During the foreclosure crisis, homeowners were regularly able to successfully raise a "produce the note" defense to fight their foreclosure. (A produce the note defense is based on the legal principle of "standing"—that is, who has the right to foreclose.) However, this defense is no longer particularly effective in most cases. Still, your case could be the exception.
Read on to learn more about the produce the note defense and learn whether you're likely to be successful if you make a standing argument when fighting your foreclosure.
When you took out your loan, you signed both a mortgage (or deed of trust) and a promissory note. Homebuyers sometimes think of the mortgage (or deed of trust) as the contract they are signing with the bank to borrow money to purchase a house, but it is the promissory note that contains the promise to repay the amount borrowed. (Learn more in our article What's the difference between a mortgage and a promissory note?)
When the loan is sold to a new owner, the promissory note is endorsed (signed over) to the new owner of the loan. The owner of the note (or its representative) is the only party that has the legal right to collect the debt if the borrower doesn't make payments. In some cases, the note is endorsed in blank, which makes it a bearer instrument under Article 3 of the Uniform Commercial Code (UCC). This means that any party that possesses the note has the legal authority to enforce it.
Assignments, on the other hand, transfer the mortgage (or deed of trust) and are typically recorded in the land records. (Learn more about the difference between an endorsement and an assignment.)
In the "produce the note" defense, the homeowner demands that the foreclosing party produce the original note—or prove in some other way that it is the true owner of the note—to demonstrate it has the legal right to foreclose. (Some courts allow a copy of the note to suffice.)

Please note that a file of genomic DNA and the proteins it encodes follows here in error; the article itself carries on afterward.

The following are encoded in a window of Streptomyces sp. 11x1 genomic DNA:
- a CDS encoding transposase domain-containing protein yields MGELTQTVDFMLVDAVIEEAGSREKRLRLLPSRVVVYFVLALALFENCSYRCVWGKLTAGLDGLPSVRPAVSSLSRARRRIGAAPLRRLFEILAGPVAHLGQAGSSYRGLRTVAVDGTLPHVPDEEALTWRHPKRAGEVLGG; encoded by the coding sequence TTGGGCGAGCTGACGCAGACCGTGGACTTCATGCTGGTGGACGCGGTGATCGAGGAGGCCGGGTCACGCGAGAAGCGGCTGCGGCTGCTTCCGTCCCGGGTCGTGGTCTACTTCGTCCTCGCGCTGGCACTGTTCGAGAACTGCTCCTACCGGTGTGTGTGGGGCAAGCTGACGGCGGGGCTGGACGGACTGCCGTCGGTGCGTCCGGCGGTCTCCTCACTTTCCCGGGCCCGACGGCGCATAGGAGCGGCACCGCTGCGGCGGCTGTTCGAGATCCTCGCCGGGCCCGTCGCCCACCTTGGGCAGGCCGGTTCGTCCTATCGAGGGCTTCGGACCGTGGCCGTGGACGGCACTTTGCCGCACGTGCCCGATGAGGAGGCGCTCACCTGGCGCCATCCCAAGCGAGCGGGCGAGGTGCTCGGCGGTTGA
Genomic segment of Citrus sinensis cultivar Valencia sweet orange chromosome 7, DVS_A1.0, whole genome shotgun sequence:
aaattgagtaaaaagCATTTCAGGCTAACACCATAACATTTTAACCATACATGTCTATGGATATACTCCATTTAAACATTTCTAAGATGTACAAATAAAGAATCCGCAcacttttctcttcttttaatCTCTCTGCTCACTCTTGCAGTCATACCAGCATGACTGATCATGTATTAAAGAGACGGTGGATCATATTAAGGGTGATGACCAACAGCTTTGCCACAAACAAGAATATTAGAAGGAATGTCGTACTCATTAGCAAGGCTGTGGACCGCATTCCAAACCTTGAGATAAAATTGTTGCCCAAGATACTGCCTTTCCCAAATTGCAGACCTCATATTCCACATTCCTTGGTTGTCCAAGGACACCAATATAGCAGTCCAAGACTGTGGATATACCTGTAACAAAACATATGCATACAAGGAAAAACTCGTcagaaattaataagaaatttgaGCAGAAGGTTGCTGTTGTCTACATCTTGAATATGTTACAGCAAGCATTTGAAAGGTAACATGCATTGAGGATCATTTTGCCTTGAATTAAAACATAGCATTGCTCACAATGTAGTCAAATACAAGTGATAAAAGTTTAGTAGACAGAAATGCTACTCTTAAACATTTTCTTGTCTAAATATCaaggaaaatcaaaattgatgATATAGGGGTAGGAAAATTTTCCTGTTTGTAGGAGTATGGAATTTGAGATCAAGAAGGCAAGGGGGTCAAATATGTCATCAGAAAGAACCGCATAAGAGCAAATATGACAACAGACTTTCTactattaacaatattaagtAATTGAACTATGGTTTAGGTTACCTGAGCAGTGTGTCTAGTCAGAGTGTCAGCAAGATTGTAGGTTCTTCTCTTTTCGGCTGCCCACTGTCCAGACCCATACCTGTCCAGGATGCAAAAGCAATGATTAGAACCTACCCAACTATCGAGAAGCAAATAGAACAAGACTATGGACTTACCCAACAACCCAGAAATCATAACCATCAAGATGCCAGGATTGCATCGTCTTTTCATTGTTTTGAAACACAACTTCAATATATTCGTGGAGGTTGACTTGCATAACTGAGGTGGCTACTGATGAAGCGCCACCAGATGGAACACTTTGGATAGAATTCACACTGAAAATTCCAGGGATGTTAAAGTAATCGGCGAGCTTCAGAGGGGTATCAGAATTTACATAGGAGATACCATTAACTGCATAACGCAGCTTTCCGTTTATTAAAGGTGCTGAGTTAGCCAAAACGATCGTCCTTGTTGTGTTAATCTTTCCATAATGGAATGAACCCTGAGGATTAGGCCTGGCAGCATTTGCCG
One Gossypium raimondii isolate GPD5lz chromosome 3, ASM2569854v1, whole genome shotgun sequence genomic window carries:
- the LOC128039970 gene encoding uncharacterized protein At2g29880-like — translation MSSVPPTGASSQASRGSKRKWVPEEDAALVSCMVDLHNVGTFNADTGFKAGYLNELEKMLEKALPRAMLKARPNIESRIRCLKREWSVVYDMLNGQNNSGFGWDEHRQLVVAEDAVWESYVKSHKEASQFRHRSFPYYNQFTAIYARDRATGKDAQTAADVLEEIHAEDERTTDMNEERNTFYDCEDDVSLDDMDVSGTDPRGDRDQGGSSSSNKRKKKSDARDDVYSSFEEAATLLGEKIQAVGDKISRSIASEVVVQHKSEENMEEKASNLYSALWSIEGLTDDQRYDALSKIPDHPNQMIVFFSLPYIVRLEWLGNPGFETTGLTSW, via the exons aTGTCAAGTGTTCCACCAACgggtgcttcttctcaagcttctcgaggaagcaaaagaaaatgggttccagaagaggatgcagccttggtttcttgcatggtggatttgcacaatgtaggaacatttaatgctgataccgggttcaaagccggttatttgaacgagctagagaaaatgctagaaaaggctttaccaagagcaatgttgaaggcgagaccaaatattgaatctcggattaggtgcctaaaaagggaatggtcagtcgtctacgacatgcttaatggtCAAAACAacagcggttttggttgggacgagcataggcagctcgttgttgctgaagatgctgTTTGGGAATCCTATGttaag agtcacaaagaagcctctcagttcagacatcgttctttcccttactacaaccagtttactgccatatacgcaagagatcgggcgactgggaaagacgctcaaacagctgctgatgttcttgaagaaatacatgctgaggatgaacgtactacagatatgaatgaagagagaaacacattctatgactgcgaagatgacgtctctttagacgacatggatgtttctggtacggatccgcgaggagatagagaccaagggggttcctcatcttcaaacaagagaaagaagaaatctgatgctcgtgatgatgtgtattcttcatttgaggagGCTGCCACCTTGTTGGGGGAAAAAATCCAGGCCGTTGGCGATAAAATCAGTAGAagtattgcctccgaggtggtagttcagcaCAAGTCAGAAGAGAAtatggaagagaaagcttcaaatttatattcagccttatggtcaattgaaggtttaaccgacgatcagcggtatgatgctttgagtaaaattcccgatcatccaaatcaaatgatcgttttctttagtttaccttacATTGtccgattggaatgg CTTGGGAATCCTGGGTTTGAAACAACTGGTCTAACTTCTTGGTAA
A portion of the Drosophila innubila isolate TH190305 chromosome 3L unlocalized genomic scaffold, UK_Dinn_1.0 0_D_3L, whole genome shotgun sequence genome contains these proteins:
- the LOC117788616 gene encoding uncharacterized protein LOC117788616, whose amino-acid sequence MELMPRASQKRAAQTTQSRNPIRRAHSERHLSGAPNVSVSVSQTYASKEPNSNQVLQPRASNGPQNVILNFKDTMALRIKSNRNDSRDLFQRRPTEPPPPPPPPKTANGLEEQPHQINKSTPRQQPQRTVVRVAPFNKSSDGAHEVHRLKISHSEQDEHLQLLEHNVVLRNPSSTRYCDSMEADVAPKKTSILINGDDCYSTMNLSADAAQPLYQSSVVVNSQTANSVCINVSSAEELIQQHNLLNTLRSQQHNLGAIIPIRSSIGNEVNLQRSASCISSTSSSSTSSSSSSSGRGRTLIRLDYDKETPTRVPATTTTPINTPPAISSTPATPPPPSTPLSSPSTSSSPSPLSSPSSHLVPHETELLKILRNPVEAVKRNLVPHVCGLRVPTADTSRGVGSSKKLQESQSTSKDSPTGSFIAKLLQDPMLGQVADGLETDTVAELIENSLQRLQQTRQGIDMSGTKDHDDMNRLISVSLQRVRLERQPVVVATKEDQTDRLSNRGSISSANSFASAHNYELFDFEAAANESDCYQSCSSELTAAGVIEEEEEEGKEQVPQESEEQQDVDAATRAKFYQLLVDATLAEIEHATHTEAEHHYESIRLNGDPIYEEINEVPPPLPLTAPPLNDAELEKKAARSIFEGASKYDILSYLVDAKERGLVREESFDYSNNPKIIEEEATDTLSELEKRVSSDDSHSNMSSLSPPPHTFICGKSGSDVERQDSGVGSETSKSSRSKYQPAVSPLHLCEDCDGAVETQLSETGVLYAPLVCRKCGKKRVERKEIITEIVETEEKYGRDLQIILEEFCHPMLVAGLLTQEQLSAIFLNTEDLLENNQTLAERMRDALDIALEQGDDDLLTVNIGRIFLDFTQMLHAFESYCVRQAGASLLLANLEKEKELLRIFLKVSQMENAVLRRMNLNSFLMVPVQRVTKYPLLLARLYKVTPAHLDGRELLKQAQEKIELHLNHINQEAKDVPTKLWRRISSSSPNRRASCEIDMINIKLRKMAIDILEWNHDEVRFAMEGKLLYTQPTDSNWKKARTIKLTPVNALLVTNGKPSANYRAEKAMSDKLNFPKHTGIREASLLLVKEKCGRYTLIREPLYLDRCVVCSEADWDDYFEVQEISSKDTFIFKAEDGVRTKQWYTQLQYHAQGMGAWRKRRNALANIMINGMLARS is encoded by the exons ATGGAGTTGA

When the foreclosure crisis began, attorneys representing homeowners used this defense to stop some foreclosures. This defense often worked because producing the note was usually difficult. In many cases, the debt had been sold to different banks and investors, sometimes over and over again. Every so often, the new owner of the loan didn't get the proper paperwork to show it owned the note and mortgage. Even in situations where the original note was available, the endorsements might not have been in order.
These days, however, banks and investors are more careful about addressing any gaps in the paperwork before initiating a foreclosure. Also, courts all over the country have heard many cases on this issue (again, called "standing") and have decided against homeowners in many situations. It is now much more difficult to win your case based on a produce the note type of argument.
If the note has been lost, destroyed, or is otherwise unavailable, the foreclosing party will frequently use a “lost note affidavit” to try to avoid the problem of not having the original note. This is a sworn legal statement in which the bank states the note is lost (or destroyed, or something similar), but that it is the true and rightful owner of the note and thus has the right to foreclose.
In many cases, the court will find this sufficient and allow the foreclosure to proceed. Unfortunately, it is often an uphill battle for homeowners to use a produce the note defense. Whether a lost note affidavit will suffice in allowing the foreclosing party to proceed with a foreclosure in your case depends on your situation, your jurisdiction, and the court.